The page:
A review of community-centred early warning early action systems
Not all emergencies happen quickly. Some food crises, like those related to drought or conflict for example, take hold over time.
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The purpose of this evaluation was to review the effectiveness, efficiency,relevance, accuracy and sustainability of the Health Institution Capacity Assessment Process programme in Malawi.
The Health Institution Capacity Assessment Process (HICAP) was implemented as one component of the Maternal and Reproductive Health (MRH) Programme (2013-2016). The programme was designed to reduce maternal morbidity and mortality through a number of strategic objectives.
Overall, the response to the HICAP was positive from all parties. It is considered relevant and useful to the work of the Village Development Committees (VDCs), and specific examples were given of its positive impact on community health outcomes as well as its role in reinforcing more representative participation of community members and in reinforcing the Government of Malawi's decentralisation agenda.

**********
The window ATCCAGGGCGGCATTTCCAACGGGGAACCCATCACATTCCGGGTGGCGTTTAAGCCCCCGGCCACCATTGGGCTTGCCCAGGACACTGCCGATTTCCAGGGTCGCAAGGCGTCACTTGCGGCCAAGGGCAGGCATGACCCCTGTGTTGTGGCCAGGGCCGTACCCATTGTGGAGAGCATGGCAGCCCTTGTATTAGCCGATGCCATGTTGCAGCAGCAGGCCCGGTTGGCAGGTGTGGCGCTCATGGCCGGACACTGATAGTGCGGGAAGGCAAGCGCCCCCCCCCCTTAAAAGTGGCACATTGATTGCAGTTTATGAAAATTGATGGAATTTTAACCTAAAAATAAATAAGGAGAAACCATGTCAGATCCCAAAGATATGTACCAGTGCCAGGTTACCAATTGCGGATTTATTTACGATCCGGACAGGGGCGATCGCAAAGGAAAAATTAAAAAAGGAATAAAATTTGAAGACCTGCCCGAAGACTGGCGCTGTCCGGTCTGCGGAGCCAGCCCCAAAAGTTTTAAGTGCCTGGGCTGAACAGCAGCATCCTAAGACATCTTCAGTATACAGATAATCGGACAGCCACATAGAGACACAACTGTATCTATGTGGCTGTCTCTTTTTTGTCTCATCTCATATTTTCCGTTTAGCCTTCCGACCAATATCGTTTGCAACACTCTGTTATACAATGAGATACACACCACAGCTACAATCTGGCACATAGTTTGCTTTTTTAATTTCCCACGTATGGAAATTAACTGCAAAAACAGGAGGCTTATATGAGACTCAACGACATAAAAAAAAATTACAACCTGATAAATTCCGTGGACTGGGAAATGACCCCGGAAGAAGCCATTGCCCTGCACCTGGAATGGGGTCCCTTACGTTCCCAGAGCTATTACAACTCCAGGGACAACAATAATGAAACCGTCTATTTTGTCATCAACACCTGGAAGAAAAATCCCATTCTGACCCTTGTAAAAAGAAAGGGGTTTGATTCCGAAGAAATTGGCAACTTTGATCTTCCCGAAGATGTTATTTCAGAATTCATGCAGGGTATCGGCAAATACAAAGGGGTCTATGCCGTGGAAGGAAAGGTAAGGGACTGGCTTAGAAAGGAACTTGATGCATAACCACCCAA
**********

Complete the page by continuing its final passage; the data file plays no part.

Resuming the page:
However, some key areas for reform were identified, notably the need to support the VDCs through election cycles (VDC members are elected by their communities every 3 years, according to Government policy); and the need to enable them to secure sustainable funding to finance their plans and activities. Furthermore, the heavy reliance on extension workers to conduct the majority of capacity building and support to the VDCs is a concern, given their resource and time constraints.